long straight lines, sometimes running parallel and sometimes converging
toward some great circle. The lines, she said, were waterways; the circles,
cities; and one far to the northwest of us she pointed out as Helium. There
were other cities closer, but she said she feared to enter many of them,
as they were not all friendly toward Helium.
“Finally, after studying the map carefully in
the moonlight which now flooded the room, I pointed out a waterway far
to the north of us which also seemed to lead to Helium.
“‘Does this not pierce your grandfather’s territory?’
“‘Yes,’ she answered, ‘but it is two hundred miles
north of us; it is one of the waterways we crossed on the trip to Thark.’
“‘They would never suspect that we would try for
that distant waterway,’ I answered, ‘and that is why I think that it is
the best route for our escape.’” (PM/16.)
“Through two long weeks I wandered, stumbling
through the nights guided only by the stars and hiding during the days
behind some protruding rock or among the occasional hills I traversed.
. . .
We get a better picture of this district after Carter escapes the clutches
of the caretaker of the atmosphere plant:
“At daybreak of the fifteenth day of my search
I was overjoyed to see the high trees that denoted the object of my search.
About noon I dragged myself wearily to the portals of a huge building which
covered perhaps four square miles and towered two hundred feet in the air.”
“Hastening away from the shadows of the
formidable pile I made for the first crossroad, intending to strike the
central turnpike as quickly as possible. This I reached about morning and
entering the first enclosure I came to I searched for some evidences of
The Ptor brothers provide a red pigment for his skin, then give him money
and letters of introduction for when he arrives in Zodanga, since they
are well connected with the ruling class.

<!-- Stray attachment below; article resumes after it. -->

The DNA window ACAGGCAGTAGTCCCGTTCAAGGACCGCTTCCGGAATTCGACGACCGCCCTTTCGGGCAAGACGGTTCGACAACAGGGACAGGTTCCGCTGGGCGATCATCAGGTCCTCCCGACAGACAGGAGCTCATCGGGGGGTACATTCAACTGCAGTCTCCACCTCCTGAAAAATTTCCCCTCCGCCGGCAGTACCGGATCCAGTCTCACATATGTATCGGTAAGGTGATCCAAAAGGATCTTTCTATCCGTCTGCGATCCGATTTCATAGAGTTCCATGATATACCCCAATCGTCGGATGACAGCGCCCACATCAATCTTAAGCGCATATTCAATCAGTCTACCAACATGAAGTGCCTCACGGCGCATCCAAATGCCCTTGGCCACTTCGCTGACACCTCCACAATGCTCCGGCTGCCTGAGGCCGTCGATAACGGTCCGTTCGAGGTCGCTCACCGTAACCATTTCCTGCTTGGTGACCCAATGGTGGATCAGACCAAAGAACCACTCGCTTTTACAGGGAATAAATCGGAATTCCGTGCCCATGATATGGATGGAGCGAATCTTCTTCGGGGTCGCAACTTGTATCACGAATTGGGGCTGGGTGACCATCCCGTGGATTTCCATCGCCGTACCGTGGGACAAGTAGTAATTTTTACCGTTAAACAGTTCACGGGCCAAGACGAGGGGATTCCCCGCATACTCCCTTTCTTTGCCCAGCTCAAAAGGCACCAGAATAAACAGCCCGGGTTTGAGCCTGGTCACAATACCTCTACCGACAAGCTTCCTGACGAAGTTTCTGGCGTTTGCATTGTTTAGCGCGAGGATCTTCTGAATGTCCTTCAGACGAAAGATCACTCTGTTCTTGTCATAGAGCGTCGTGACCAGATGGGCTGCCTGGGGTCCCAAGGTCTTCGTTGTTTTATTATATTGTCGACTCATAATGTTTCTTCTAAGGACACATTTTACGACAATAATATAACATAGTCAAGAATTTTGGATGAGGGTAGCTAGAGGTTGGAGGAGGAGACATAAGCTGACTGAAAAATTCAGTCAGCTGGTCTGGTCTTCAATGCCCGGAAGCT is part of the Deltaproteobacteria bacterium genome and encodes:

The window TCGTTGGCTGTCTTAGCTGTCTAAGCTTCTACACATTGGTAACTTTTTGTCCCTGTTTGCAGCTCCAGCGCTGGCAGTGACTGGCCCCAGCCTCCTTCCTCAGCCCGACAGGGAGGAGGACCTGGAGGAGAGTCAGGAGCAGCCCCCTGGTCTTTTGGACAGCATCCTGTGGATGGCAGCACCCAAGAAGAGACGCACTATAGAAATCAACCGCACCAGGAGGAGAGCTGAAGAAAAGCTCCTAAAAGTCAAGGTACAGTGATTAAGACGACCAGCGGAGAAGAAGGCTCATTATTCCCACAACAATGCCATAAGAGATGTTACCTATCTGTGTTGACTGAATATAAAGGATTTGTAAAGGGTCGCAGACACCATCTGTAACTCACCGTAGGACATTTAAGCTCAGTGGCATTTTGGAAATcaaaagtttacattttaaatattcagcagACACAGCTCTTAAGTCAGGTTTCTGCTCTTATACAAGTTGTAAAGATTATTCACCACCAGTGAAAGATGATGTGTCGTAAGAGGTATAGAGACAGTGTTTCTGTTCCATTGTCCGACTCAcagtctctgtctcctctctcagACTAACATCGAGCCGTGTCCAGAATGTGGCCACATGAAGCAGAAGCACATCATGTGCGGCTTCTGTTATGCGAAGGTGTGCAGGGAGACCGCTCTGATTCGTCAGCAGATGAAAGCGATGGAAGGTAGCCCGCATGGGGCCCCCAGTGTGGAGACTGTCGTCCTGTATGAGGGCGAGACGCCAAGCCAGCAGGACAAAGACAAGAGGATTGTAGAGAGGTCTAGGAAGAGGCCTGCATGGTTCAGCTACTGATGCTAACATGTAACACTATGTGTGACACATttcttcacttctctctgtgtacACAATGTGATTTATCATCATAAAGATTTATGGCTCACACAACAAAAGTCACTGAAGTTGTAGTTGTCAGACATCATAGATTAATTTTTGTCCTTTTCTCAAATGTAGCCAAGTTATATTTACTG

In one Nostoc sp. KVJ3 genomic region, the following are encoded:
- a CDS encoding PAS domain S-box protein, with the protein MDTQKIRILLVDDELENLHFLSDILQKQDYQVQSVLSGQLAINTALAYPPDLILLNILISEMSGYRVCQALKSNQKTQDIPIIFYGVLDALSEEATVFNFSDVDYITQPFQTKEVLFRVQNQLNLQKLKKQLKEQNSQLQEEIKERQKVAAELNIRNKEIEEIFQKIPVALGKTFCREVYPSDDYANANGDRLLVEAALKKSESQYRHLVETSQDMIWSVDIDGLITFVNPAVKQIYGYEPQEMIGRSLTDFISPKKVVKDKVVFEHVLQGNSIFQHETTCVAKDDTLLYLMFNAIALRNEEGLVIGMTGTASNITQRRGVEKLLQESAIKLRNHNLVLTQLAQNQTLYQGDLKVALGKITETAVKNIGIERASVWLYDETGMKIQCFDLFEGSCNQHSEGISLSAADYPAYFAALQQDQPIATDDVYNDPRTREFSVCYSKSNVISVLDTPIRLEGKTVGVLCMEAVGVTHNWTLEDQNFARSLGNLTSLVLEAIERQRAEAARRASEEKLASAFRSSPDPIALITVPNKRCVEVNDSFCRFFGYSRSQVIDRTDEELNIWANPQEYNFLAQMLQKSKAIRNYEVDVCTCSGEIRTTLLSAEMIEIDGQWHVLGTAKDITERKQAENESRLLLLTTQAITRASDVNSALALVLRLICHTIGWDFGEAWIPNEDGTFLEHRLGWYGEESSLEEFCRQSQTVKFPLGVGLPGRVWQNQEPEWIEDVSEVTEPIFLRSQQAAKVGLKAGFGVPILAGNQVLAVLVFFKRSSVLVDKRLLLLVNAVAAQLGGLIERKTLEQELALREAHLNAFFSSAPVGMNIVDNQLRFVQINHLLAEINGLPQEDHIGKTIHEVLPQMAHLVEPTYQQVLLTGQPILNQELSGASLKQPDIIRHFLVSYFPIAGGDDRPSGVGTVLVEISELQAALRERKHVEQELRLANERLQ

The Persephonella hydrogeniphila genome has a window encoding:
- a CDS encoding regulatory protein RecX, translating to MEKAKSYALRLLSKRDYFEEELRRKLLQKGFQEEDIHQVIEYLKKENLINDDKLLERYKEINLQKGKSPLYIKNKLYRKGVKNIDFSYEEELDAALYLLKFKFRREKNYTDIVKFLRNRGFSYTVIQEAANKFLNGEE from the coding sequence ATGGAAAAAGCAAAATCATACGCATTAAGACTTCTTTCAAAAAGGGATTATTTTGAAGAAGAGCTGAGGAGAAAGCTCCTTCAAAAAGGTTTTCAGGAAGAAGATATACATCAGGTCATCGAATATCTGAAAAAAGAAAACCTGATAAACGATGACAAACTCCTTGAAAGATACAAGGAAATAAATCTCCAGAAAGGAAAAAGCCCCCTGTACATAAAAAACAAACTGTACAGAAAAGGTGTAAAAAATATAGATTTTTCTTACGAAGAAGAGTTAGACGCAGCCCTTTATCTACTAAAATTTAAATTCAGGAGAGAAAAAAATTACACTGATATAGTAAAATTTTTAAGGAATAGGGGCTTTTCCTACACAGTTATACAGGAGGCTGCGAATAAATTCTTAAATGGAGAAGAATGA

“There were low rambling buildings of concrete
barred with heavy impassable doors, and no amount of hammering and hallooing
brought any response. Weary and exhausted from sleeplessness I threw myself
upon the ground commanding Woola to stand guard.
“Some time later I was awakened by his frightful
growlings and opened my eyes to see three red Martians standing a short
distance from us and covering me with their rifles.
“‘I am unarmed and no enemy,’ I hastened to explain.
‘I have been a prisoner among the green men and am on my way to Zodanga.
All I ask is food and rest for myself and my calot and the proper directions
for reaching my destination.’
“They lowered their rifles and advanced pleasantly
toward me placing their right hands upon my left shoulder, after the manner
of their custom of salute, and asking me many questions about myself and
my wanderings. They then took me to the house of one of them which was
only a short distance away.
“The buildings I had been hammering at in the
early morning were occupied only by stock and farm produce, the house proper
standing among a grove of enormous trees, and, like all red-Martian homes,
had been raised at night some forty or fifty feet from the ground on a
large round metal shaft which slid up or down within a sleeve sunk in the
ground, and was operated by a tiny radium engine in the entrance hall of
the building. Instead of bothering with bolts and bars for their dwellings.
the red Martians simply run them up out of harm’s way during the night.
They also have private means for lowering or raising them from the ground
without if they wish to go away and leave them.
“These brothers, with their wives and children,
occupied three similar houses on this farm. They did no work themselves,
being government officers in charge. The labor was performed by convicts,
prisoners of war, delinquent debtors and confirmed bachelors who were too
poor to pay the high celibate tax which all red-Martian governments impose.
“They were the personification of cordiality and
hospitality and I spent several days with them, resting and recuperating
from my long and arduous experiences.
“When they had heard my story – I omitted all
reference to Dejah Thoris and the old man of the atmosphere plant – they
advised me to color my body to more nearly resemble their own race and
then attempt to find employment in Zodanga, either in the army or the navy.
“‘The chances are small that your tale will be
believed until after you have proven your trustworthiness and won friends
among the higher nobles of the court. This you can most easily do through
military service, as we are a warlike people on Barsoom,’ explained one
of them.” (PM/20.)
As Carter journeys down the turnpike of the waterway, he encounters
a strange cross-section of Martian culture:
“As I proceeded on my journey toward
Zodanga many strange and interesting sights arrested my attention, and
at the several farm houses where I stopped I learned a number of new and
instructive things concerning the methods and manners of Barsoom.
As we saw from our article on the River Iss, the
First Born Black Pirates adjust the water level in the underground Sea
of Omean by pumping the water run-off from the Lost Sea of Korus into the